We could of course have prioritised [fully electric cars], but we would then of course have cars that are difficult to charge for our customers,” is what Volvo’s international chief executive Håkan Samuelsson told Unearthed last year.
The UK government is set to host the first large-scale global summit on electric cars - a welcome break from Brexit.
The summit takes place in Birmingham, both a hub for the UK’s car industry - electric and otherwise - and a region troubled by air pollution. One of the focuses of the event will be how zero emission vehicles can tackle both air pollution and climate change.
It may or may not work out for the UK, given the precarious position of the UK’s car industry in the Brexit haggling, but the fact a beleaguered government has chosen to invest political capital in talking about electric cars shows how the industry has changed over the past decade.
Here are five things you need to know:
1. Some people are finally buying electric cars
For years electric cars were more of an idea than a reality. They still account for a very small percentage of the global car fleet but sales are now growing rapidly, as clean energy installations did a decade ago.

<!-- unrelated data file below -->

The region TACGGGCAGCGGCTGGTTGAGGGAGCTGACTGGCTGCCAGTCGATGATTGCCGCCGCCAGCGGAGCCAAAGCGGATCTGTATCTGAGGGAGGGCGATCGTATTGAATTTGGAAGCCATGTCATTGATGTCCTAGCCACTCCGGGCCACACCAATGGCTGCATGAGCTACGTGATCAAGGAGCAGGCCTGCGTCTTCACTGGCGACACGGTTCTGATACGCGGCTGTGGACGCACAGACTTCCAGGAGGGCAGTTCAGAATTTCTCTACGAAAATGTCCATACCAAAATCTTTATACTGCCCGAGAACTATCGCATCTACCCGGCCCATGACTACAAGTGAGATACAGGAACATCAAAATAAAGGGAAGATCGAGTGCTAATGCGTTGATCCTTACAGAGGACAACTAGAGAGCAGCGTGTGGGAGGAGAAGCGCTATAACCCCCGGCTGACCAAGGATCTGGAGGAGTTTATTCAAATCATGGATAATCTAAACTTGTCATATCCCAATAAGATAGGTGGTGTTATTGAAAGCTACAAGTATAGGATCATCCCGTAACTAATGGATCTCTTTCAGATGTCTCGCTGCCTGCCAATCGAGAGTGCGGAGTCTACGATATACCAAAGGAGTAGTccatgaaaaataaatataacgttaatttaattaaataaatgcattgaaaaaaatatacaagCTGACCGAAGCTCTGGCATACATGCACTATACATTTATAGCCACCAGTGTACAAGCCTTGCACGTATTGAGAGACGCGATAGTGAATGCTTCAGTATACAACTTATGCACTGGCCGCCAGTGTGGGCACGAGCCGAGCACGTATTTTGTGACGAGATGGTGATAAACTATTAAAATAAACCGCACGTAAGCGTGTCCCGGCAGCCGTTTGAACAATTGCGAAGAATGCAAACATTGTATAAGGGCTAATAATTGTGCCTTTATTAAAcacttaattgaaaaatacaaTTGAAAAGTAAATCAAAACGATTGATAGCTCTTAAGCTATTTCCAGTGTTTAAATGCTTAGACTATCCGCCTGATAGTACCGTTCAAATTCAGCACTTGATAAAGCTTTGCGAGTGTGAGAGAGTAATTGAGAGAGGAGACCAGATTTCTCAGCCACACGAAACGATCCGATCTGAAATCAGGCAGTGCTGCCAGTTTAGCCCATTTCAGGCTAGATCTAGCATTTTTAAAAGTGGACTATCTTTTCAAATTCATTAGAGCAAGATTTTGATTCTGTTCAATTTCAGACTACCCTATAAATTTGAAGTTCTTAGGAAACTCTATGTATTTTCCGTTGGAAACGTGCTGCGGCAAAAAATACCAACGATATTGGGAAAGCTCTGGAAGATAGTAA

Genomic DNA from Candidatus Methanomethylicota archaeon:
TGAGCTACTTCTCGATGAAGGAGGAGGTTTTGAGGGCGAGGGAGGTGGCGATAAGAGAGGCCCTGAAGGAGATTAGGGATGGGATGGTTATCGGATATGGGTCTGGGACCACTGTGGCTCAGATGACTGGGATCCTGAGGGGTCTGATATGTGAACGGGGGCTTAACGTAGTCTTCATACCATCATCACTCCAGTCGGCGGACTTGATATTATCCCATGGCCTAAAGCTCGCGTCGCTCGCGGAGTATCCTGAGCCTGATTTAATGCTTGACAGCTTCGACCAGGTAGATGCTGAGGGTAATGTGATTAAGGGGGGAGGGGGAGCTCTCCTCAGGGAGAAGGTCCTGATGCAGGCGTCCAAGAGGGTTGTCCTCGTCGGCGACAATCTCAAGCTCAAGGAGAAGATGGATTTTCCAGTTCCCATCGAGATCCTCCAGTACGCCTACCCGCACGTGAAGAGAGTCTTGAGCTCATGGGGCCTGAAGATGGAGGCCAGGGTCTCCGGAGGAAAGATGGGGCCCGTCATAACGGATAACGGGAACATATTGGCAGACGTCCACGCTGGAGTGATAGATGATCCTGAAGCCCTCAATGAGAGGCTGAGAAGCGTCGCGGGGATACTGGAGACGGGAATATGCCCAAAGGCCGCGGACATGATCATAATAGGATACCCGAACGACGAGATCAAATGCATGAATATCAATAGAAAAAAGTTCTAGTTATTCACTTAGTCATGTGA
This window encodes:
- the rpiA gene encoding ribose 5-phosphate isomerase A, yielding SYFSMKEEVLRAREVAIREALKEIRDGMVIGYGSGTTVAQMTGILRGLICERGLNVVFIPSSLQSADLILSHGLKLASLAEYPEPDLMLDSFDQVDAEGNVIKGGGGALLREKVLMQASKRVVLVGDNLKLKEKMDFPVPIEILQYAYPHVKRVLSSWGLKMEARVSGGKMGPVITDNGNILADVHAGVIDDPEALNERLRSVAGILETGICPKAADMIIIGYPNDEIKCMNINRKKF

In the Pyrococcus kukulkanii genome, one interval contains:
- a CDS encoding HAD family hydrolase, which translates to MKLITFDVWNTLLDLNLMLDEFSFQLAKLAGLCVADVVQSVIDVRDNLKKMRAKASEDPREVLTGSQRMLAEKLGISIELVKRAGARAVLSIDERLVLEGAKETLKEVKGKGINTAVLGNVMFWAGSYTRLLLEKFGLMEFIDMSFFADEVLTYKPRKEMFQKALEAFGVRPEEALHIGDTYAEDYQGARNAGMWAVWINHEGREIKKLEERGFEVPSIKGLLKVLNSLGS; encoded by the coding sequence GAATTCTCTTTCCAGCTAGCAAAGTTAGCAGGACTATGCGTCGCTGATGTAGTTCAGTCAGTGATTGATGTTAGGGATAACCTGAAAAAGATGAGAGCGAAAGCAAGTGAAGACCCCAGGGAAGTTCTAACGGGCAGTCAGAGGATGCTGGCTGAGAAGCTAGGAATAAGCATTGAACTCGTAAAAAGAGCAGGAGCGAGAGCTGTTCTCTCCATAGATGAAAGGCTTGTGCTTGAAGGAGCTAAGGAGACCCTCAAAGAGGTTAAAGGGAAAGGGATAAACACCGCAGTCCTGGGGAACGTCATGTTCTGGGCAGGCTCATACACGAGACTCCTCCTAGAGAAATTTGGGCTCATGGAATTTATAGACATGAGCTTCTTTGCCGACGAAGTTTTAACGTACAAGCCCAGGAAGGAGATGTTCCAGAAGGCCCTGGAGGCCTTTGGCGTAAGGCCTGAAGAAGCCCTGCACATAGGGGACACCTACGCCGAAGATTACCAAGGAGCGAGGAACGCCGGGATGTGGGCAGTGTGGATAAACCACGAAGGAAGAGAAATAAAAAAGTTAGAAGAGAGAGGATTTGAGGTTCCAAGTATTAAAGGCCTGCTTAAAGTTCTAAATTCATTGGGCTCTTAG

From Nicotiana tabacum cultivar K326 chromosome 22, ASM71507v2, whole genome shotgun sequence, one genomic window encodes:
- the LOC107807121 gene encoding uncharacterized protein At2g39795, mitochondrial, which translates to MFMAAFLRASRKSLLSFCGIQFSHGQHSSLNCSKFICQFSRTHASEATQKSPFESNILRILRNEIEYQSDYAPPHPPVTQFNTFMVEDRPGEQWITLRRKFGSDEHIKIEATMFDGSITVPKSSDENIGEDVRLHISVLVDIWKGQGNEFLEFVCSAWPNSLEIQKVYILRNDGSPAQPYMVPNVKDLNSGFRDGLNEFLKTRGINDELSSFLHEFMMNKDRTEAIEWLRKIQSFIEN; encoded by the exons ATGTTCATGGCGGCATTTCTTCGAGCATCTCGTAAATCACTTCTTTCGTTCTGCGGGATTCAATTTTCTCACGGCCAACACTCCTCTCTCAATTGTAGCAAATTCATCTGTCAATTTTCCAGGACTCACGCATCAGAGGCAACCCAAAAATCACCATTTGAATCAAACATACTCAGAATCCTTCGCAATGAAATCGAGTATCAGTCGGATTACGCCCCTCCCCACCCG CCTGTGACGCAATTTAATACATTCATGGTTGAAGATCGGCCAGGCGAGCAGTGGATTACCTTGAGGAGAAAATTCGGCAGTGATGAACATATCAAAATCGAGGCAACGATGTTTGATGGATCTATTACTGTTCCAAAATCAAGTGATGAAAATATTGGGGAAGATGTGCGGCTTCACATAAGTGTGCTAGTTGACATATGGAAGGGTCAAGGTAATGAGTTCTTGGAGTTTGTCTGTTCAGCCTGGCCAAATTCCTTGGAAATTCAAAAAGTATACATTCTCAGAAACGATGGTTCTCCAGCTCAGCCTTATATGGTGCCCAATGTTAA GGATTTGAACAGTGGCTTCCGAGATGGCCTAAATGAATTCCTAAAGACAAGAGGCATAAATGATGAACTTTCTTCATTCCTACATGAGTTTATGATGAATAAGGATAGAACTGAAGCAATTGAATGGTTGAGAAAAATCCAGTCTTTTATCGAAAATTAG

In 2010 there were a few thousand electric cars on the road worldwide. In 2017 the numbersurpassed 3 million and rose to 4 million six months later. More than half of global electric car sales were in China, followed by Europe (20%) and the US (17%) in 2017. In the UK sales reached a new record in August – spurred on by higher petrol prices.
2. Government policies are driving the rise of electric car sales
Various key countries have announced plans to stop the sale of cars that rely on fossil fuels. Norway set out the earliest ban on all fossil fuel cars by 2025. Netherlands, Ireland, and Slovenia have put 2030 as the target year and India is reportedly mulling something in the same time-frame. France, the UK, and Sri Lanka committed to phasing out the sales of ICE vehicles by 2040, and Sweden by 2045. China has reportedly proposed a ban – but it is yet to be confirmed.